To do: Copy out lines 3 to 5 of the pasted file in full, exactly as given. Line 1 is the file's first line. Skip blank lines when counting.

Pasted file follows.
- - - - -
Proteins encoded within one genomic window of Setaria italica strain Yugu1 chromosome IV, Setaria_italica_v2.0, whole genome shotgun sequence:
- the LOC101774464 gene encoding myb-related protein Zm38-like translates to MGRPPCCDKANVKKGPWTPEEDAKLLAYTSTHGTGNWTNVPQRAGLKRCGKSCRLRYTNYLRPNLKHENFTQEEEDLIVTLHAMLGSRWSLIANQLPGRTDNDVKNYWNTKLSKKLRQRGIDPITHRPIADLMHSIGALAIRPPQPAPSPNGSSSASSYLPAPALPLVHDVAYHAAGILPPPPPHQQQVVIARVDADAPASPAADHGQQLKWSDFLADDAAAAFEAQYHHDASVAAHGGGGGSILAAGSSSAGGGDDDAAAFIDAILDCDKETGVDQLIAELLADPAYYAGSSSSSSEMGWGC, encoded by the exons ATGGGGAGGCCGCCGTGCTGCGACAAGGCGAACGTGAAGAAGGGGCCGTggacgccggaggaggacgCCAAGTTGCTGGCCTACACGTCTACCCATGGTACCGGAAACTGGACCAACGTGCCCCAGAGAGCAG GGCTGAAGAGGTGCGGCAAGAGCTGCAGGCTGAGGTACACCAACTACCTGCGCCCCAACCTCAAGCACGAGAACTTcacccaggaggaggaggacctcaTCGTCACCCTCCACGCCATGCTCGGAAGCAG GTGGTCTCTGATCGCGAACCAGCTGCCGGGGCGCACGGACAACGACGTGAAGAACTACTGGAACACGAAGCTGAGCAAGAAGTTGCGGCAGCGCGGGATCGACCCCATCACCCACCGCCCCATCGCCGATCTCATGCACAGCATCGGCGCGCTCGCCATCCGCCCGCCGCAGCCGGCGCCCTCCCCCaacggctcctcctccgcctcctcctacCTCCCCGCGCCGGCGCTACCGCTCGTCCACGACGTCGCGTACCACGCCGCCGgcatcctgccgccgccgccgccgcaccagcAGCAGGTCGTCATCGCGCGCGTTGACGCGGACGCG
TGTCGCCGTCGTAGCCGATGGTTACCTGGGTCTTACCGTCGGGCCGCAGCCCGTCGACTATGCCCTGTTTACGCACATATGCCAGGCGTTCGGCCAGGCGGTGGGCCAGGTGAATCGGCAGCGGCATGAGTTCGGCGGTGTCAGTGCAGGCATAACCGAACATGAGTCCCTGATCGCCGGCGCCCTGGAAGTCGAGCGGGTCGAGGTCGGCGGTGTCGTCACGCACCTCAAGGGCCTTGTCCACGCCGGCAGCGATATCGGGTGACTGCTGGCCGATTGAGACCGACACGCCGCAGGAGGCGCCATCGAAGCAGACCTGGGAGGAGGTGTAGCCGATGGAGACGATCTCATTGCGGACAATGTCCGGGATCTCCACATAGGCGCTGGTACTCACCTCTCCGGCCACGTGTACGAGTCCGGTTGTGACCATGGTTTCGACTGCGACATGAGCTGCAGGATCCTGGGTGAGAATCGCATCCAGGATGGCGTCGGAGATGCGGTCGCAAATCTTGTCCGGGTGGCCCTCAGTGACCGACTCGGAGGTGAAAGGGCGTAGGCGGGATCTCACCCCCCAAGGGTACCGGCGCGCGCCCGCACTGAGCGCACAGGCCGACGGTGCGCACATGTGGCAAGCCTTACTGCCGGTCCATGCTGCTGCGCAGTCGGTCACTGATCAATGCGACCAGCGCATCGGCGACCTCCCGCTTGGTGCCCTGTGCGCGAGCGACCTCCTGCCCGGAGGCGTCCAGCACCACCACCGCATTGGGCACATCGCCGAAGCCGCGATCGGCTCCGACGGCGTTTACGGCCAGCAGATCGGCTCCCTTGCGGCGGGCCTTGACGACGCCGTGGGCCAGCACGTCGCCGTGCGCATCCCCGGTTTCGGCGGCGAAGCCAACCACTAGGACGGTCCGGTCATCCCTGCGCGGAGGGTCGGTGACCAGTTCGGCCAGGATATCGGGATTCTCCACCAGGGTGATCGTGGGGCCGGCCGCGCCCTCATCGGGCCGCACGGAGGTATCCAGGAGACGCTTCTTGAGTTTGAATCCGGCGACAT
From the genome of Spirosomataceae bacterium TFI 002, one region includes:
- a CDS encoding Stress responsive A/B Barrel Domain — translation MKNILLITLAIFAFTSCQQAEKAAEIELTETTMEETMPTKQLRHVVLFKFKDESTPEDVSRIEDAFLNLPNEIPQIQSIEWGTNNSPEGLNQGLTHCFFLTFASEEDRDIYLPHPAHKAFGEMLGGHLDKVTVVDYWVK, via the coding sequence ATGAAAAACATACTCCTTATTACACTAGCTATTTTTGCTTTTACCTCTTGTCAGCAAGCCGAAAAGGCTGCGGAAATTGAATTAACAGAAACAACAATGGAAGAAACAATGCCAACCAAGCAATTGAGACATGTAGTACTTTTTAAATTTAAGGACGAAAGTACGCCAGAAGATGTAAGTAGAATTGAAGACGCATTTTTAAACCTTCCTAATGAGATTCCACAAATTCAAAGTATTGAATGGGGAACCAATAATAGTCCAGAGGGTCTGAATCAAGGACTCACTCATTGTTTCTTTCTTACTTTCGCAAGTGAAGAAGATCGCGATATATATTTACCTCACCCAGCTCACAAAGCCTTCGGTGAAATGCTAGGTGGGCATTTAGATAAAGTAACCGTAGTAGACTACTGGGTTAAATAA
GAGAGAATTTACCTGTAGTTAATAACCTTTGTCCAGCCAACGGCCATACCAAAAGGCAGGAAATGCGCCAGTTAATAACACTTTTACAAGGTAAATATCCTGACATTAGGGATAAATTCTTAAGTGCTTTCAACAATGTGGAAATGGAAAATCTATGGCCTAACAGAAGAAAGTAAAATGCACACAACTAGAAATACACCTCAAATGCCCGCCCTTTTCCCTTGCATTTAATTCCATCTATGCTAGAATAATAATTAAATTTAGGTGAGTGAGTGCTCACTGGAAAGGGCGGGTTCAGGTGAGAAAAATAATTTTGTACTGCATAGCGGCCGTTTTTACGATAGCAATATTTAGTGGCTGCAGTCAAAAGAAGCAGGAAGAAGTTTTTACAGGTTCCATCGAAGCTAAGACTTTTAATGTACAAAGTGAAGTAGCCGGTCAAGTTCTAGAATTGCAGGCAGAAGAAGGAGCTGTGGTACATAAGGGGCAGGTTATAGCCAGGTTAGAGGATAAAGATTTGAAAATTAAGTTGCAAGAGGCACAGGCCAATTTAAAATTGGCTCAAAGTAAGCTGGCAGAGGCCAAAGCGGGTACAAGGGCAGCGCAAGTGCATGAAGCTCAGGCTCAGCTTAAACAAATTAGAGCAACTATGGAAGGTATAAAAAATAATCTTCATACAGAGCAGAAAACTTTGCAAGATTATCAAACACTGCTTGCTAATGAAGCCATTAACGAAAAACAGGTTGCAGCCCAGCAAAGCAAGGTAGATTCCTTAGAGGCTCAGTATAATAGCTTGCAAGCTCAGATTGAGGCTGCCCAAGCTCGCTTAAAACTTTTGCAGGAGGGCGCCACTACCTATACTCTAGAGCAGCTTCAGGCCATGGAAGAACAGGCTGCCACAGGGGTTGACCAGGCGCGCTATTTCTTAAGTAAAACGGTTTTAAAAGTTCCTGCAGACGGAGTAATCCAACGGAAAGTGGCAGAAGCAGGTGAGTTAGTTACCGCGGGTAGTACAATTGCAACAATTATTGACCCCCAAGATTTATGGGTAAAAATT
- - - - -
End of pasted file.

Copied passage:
TGTCGCCGTCGTAGCCGATGGTTACCTGGGTCTTACCGTCGGGCCGCAGCCCGTCGACTATGCCCTGTTTACGCACATATGCCAGGCGTTCGGCCAGGCGGTGGGCCAGGTGAATCGGCAGCGGCATGAGTTCGGCGGTGTCAGTGCAGGCATAACCGAACATGAGTCCCTGATCGCCGGCGCCCTGGAAGTCGAGCGGGTCGAGGTCGGCGGTGTCGTCACGCACCTCAAGGGCCTTGTCCACGCCGGCAGCGATATCGGGTGACTGCTGGCCGATTGAGACCGACACGCCGCAGGAGGCGCCATCGAAGCAGACCTGGGAGGAGGTGTAGCCGATGGAGACGATCTCATTGCGGACAATGTCCGGGATCTCCACATAGGCGCTGGTACTCACCTCTCCGGCCACGTGTACGAGTCCGGTTGTGACCATGGTTTCGACTGCGACATGAGCTGCAGGATCCTGGGTGAGAATCGCATCCAGGATGGCGTCGGAGATGCGGTCGCAAATCTTGTCCGGGTGGCCCTCAGTGACCGACTCGGAGGTGAAAGGGCGTAGGCGGGATCTCACCCCCCAAGGGTACCGGCGCGCGCCCGCACTGAGCGCACAGGCCGACGGTGCGCACATGTGGCAAGCCTTACTGCCGGTCCATGCTGCTGCGCAGTCGGTCACTGATCAATGCGACCAGCGCATCGGCGACCTCCCGCTTGGTGCCCTGTGCGCGAGCGACCTCCTGCCCGGAGGCGTCCAGCACCACCACCGCATTGGGCACATCGCCGAAGCCGCGATCGGCTCCGACGGCGTTTACGGCCAGCAGATCGGCTCCCTTGCGGCGGGCCTTGACGACGCCGTGGGCCAGCACGTCGCCGTGCGCATCCCCGGTTTCGGCGGCGAAGCCAACCACTAGGACGGTCCGGTCATCCCTGCGCGGAGGGTCGGTGACCAGTTCGGCCAGGATATCGGGATTCTCCACCAGGGTGATCGTGGGGCCGGCCGCGCCCTCATCGGGCCGCACGGAGGTATCCAGGAGACGCTTCTTGAGTTTGAATCCGGCGACAT
From the genome of Spirosomataceae bacterium TFI 002, one region includes:
- a CDS encoding Stress responsive A/B Barrel Domain — translation MKNILLITLAIFAFTSCQQAEKAAEIELTETTMEETMPTKQLRHVVLFKFKDESTPEDVSRIEDAFLNLPNEIPQIQSIEWGTNNSPEGLNQGLTHCFFLTFASEEDRDIYLPHPAHKAFGEMLGGHLDKVTVVDYWVK, via the coding sequence ATGAAAAACATACTCCTTATTACACTAGCTATTTTTGCTTTTACCTCTTGTCAGCAAGCCGAAAAGGCTGCGGAAATTGAATTAACAGAAACAACAATGGAAGAAACAATGCCAACCAAGCAATTGAGACATGTAGTACTTTTTAAATTTAAGGACGAAAGTACGCCAGAAGATGTAAGTAGAATTGAAGACGCATTTTTAAACCTTCCTAATGAGATTCCACAAATTCAAAGTATTGAATGGGGAACCAATAATAGTCCAGAGGGTCTGAATCAAGGACTCACTCATTGTTTCTTTCTTACTTTCGCAAGTGAAGAAGATCGCGATATATATTTACCTCACCCAGCTCACAAAGCCTTCGGTGAAATGCTAGGTGGGCATTTAGATAAAGTAACCGTAGTAGACTACTGGGTTAAATAA